Freemasonry is one of the world’s oldest secular fraternal societies.
Freemasonry is a society of men concerned with moral and spiritual values. Its members are taught its precepts (moral lessons and self-knowledge) by a series of ritual dramas – a progression of allegorical two-part plays which are learnt by heart and performed within each Lodge – which follow ancient forms, and use stonemasons’ customs and tools as allegorical guides.
Freemasonry instils in its members a moral and ethical approach to life: it seeks to reinforce thoughtfulness for others, kindness in the community, honesty in business, courtesy in society and fairness in all things. Members are urged to regard the interests of the family as paramount but, importantly, Freemasonry also teaches and practices concern for people, care for the less fortunate and help for those in need.
In this TED talk he posits the possibility that humans evolved the religious impulse as an adaptation to assist group selection. In simpler terms, we are hard-wired to have transcendent experiences because it makes us co-operate instead of acting selfishly.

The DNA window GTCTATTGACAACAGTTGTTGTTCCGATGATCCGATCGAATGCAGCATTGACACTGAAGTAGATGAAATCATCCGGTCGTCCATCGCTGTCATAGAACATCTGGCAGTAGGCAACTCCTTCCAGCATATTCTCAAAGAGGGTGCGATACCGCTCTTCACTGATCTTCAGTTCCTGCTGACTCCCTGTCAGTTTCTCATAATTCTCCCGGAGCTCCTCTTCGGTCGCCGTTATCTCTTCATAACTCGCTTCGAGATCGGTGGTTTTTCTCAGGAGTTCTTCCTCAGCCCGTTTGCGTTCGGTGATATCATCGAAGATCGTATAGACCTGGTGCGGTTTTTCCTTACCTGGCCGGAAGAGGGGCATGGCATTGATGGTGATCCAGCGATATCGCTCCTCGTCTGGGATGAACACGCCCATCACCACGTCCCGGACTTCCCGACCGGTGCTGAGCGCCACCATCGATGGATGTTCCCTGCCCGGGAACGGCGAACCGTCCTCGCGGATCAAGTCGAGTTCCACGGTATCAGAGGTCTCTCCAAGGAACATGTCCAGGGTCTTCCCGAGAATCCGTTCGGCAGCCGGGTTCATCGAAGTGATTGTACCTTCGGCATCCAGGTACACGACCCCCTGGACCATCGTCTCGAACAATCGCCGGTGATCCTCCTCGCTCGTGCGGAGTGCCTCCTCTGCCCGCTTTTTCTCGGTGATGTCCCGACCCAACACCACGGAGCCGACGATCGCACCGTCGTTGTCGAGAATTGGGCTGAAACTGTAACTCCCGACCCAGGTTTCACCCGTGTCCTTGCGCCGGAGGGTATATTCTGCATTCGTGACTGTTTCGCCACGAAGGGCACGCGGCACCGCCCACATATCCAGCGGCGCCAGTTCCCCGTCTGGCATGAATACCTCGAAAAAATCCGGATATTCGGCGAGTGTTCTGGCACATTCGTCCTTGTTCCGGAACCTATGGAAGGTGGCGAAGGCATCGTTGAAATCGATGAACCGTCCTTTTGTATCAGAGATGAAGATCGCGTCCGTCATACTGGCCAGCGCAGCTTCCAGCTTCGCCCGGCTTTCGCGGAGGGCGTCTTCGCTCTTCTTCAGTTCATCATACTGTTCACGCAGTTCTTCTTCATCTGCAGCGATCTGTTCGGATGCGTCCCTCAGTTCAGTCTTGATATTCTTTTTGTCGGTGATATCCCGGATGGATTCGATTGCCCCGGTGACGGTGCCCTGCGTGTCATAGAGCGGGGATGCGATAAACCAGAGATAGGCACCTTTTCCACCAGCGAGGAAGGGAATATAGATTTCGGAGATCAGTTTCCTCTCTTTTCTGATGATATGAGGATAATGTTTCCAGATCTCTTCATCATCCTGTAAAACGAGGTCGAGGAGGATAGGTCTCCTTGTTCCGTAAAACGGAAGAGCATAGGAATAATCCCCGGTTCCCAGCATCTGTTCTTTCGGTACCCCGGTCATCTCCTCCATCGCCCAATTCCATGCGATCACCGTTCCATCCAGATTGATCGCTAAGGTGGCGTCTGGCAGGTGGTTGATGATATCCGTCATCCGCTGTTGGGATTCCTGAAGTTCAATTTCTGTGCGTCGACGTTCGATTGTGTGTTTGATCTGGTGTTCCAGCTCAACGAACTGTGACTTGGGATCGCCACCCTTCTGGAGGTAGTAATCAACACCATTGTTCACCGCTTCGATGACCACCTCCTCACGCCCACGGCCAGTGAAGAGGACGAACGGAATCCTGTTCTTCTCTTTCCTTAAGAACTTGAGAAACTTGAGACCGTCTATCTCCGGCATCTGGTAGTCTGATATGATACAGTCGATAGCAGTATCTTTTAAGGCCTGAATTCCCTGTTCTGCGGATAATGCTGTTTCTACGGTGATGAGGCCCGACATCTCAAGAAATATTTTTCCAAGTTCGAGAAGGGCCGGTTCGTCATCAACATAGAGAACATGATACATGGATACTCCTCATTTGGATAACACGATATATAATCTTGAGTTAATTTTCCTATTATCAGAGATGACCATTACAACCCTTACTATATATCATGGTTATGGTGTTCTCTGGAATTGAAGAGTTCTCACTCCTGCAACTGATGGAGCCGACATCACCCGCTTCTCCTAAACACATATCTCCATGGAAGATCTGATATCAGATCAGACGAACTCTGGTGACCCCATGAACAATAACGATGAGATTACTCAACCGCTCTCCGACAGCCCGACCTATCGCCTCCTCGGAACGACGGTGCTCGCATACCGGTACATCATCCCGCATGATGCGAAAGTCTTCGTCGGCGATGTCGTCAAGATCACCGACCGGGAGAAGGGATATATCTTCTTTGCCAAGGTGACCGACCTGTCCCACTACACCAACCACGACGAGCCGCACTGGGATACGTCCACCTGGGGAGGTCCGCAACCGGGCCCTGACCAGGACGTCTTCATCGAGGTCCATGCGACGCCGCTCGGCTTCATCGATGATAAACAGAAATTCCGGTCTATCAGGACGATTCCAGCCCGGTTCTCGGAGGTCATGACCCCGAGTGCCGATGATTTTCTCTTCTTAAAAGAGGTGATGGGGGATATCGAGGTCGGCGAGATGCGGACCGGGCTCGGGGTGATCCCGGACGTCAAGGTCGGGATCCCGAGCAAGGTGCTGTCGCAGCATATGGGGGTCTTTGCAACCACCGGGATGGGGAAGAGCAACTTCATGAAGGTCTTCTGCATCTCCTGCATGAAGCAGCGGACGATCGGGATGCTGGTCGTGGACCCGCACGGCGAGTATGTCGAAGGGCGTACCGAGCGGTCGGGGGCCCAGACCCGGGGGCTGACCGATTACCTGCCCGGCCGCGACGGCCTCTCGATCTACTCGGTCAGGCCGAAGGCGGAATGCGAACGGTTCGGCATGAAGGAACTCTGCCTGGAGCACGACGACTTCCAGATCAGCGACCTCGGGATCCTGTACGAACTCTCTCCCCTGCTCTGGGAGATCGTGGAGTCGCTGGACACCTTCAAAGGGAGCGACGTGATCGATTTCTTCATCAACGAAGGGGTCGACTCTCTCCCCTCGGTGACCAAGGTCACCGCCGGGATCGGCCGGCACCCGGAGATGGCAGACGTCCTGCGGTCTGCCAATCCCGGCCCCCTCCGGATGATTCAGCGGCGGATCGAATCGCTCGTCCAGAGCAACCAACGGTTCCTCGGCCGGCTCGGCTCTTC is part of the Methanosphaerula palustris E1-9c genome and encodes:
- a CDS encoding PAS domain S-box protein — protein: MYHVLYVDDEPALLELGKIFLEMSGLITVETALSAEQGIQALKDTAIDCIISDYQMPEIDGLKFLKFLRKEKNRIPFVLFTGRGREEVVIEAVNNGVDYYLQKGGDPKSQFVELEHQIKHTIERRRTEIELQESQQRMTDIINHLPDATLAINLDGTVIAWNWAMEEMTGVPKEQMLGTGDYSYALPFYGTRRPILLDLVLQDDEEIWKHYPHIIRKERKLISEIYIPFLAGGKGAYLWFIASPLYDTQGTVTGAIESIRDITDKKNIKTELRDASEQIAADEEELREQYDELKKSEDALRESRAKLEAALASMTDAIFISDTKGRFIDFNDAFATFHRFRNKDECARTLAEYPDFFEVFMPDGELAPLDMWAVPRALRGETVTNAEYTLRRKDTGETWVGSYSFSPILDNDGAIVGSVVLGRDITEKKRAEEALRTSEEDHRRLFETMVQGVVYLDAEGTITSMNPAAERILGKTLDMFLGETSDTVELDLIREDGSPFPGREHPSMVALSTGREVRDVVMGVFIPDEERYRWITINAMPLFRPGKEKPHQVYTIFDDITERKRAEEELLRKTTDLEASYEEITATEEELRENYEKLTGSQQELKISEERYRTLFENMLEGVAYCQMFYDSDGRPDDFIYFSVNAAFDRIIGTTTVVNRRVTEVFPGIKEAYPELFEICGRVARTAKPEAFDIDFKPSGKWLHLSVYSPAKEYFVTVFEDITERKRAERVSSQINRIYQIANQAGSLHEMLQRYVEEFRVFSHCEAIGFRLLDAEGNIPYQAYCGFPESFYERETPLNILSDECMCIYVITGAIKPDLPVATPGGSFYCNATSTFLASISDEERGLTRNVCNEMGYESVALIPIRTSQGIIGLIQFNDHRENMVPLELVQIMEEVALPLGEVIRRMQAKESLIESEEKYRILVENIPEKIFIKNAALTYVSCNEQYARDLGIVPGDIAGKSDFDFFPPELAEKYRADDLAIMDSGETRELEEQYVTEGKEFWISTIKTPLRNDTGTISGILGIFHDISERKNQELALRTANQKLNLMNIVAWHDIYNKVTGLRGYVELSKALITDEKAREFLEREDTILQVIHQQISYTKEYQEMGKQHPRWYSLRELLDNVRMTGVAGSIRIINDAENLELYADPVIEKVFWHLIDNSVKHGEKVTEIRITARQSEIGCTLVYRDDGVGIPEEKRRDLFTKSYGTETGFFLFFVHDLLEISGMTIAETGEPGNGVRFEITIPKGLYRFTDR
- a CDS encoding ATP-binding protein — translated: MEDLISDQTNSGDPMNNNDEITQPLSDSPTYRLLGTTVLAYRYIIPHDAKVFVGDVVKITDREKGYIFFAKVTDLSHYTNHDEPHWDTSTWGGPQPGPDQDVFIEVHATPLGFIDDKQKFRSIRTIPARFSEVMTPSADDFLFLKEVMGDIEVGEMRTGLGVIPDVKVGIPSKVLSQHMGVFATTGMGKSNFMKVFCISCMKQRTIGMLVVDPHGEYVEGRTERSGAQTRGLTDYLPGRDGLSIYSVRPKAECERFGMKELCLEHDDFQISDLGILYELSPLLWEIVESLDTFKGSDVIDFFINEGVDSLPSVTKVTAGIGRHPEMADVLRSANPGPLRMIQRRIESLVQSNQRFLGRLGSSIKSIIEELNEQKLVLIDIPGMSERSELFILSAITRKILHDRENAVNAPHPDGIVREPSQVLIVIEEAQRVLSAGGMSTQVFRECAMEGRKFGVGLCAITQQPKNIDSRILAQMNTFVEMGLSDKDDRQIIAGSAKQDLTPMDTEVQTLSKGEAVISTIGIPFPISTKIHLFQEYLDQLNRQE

Haidt uses the staircase as a metaphor for self-transcendence which should surely have resonance for freemasons who have taken their second degree. He states:
“The staircase takes usfrom the experience of life as profane or ordinaryupwards to the experience of life as sacred,or deeply interconnected”.
Suppose you have joined freemasonry recently and are working through the three ceremonies of initiation, passing and raising. You enjoy their uplifting admonitions to personal improvement and want further reading, as it were, to broaden your understanding of the ideas presented in the degrees as well as the intellectual currents that informed them.
Reading, though, is so twentieth-century. You want to listen to easily digestible podcasts that deliver the thinking of top-drawer academics in no more time than it takes walk to commute to work. What you need is BBC Radio 4’s programme on the history of ideas, In Our Time.
What follows then is an entirely unofficial, biased(!) and personal list of IOT episodes you could listen to in the days immediately following each of the three degree ceremonies, with a general category to give a flavour of some of the ideas that inform masonic culture.
If you’re a mason, this is the book to give your friends who ask you what freemasonry is. Well-informed and written with sufficient detachment to inspire confidence, the tone is neither reverential nor apologetic, and makes needed criticism of the institution where it’s deserved.
Familiar anti-masonic claims are debunked efficiently, placing their origins in historical context.